Yes – Marcin Pisanski
A typical student matriculating at a university in England in 2019 will accrue over £27,000 in student debt by the end of her 3-years undergraduate degree. While this amount is incomecontingent, and no repayments are owed below certain salary threshold – currently £25,725 – the debt contributes to increased anxiety levels for youth in their early twenties and constitutes an undue burden on those from most underprivileged backgrounds and graduates who did not secure high-paying jobs following their education.
Cutting annual tuition fees to £7,500, as proposed in the Augar review commissioned by Theresa May, would reduce some of those problems and is a move in the right direction. There are obvious societal benefits to having an educated population and no one should be penalised for exercising their right to quality education. Lower fees and reintroduction of maintenance grants will combat some of the inequalities plaguing higher education and allow for more meritocracy in the earliest stages of adult life.
The UK can learn from the example set by many other European countries where education is much cheaper and where everyone benefits as a result: students from the opportunity to develop themselves without the additional stress of few decades of debt repayment and the nation from increased social mobility and better educated workforce.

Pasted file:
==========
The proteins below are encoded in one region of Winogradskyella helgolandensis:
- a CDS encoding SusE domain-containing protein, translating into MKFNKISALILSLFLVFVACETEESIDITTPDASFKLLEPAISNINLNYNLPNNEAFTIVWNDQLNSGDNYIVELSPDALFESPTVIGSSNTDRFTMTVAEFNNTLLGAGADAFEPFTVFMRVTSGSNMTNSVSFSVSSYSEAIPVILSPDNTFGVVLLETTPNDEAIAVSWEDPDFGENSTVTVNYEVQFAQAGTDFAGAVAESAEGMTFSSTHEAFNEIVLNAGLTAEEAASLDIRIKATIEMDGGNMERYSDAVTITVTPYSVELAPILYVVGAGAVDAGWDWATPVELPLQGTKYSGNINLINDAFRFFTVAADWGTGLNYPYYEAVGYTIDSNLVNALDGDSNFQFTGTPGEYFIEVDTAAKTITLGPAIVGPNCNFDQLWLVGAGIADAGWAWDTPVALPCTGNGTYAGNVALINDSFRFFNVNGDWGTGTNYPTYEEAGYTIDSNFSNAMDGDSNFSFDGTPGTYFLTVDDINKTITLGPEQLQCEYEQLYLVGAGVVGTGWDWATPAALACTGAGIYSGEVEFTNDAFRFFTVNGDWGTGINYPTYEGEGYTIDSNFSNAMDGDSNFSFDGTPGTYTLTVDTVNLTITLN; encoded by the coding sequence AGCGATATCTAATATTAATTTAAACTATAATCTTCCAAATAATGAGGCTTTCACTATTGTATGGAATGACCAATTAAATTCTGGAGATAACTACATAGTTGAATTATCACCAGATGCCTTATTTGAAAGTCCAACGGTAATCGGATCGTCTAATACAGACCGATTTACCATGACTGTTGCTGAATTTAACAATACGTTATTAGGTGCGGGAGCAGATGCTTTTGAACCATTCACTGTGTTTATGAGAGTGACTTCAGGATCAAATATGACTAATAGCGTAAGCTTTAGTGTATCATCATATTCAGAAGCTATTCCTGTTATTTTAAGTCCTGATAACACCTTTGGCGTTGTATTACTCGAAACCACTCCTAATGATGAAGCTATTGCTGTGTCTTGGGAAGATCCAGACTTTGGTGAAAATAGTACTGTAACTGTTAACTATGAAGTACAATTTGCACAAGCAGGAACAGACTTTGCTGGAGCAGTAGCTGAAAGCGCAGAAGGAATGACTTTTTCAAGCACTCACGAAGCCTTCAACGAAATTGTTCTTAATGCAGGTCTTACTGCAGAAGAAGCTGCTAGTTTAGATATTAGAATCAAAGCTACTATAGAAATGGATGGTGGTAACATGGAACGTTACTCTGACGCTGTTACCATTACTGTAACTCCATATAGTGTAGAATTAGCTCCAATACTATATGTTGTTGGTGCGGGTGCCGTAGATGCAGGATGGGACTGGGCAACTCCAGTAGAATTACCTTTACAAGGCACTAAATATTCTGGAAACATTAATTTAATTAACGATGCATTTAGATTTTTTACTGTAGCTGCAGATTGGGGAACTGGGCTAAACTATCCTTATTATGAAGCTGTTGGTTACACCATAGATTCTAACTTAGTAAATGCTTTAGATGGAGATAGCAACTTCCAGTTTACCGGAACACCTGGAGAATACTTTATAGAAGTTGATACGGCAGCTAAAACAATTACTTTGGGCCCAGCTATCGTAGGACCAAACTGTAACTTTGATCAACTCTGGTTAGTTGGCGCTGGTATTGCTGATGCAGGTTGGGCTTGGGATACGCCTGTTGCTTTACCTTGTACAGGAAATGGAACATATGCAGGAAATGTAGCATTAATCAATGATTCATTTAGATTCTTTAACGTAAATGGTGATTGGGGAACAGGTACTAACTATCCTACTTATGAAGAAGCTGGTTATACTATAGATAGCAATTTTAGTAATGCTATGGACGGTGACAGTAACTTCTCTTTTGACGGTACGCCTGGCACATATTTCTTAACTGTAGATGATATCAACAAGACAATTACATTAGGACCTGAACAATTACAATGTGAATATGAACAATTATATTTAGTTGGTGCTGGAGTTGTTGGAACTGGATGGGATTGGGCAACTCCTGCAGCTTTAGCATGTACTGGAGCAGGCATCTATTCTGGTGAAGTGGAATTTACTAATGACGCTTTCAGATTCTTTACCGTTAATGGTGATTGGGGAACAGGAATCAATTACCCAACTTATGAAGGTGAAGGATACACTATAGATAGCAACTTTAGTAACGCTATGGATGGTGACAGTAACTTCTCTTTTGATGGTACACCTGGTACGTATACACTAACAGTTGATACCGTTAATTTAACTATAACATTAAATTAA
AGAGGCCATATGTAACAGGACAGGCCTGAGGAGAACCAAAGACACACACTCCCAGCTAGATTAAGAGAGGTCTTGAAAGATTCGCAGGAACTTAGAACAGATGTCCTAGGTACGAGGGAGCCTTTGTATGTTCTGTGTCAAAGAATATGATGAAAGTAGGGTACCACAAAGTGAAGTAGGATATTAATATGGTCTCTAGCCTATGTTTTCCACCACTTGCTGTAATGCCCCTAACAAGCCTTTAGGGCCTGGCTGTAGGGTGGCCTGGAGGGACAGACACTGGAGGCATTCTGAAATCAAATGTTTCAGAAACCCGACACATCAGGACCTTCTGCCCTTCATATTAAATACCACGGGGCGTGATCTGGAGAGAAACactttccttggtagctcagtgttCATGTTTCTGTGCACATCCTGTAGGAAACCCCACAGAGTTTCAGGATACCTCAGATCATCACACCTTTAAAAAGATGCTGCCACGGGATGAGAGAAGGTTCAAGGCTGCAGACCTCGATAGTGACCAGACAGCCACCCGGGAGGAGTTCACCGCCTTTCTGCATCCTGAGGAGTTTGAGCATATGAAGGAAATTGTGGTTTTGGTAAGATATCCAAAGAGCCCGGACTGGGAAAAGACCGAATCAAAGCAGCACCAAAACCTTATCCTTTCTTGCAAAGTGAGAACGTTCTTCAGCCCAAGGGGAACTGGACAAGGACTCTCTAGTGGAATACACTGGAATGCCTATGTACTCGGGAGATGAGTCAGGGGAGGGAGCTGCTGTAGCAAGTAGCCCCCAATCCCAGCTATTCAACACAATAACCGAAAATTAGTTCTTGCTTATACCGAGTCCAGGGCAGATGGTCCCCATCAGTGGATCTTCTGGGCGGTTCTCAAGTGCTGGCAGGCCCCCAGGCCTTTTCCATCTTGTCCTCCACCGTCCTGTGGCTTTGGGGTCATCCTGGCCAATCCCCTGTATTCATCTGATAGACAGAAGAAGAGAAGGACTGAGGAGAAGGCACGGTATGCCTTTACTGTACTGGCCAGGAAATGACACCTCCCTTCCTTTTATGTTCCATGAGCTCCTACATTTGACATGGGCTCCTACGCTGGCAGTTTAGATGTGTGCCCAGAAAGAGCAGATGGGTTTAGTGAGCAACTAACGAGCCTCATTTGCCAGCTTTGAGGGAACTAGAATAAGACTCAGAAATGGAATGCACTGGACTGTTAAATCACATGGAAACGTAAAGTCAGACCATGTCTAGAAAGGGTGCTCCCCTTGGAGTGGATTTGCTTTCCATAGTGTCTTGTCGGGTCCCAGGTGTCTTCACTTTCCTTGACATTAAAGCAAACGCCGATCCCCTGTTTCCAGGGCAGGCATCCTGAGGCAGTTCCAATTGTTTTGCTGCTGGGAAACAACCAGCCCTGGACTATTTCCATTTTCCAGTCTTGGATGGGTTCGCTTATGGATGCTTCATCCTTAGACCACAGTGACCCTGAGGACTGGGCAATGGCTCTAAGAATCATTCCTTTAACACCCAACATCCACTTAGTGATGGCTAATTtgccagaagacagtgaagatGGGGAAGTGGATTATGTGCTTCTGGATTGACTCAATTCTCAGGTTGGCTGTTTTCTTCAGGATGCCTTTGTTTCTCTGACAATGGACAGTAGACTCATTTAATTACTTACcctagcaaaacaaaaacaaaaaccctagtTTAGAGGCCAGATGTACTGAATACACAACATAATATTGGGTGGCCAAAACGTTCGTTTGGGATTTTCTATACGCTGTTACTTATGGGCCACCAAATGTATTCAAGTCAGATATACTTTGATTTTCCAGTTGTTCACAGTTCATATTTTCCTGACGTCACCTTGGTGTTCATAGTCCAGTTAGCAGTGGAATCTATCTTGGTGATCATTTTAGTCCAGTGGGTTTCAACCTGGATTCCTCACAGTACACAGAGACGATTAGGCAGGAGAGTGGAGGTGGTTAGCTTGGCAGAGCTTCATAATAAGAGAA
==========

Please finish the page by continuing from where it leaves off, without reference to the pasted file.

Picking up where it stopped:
Current £9,250 does not cover all of the economic costs of a year at university in any event, as the universities themselves make evidently clear by charging non-EU students three or four times that amount. There is thus no convincing reason why the government may not take more of that burden on itself if it does already pay the majority of the costs incurred by universities.
The reduction must then go hand-in-hand with increased grants and other funding to universities so that they will not have to compromise on their teaching standards, educational resources and access provisions. There is no good in charging students less if the universities would end up worse off in the process and see the world-leading position of English institutions threatened in the long term.
Special care must also be taken to ensure that the reforms do not end up regressive in their nature. Proposed extension of loan repayment terms from 30 to 40 years would undermine the whole change and make people in their 60s pay for training that clearly did not benefit them enough to have been worth the effort.
This could mean that low earners would end up paying more in the process while high earners would benefit from reduced fees. As such, lower tuition fees should not be seen as an end in and of itself but rather as a part of comprehensive system of reforms that should ultimately make university degrees more accessible. A reform including reduced debt, maintenance grants, explicit expected parental contributions, and preservation of current fee liability period could be a good first step towards that goal.
Let’s hope the government will take on this challenge and will not let the issue be buried along with the Prime Minister who commissioned the report.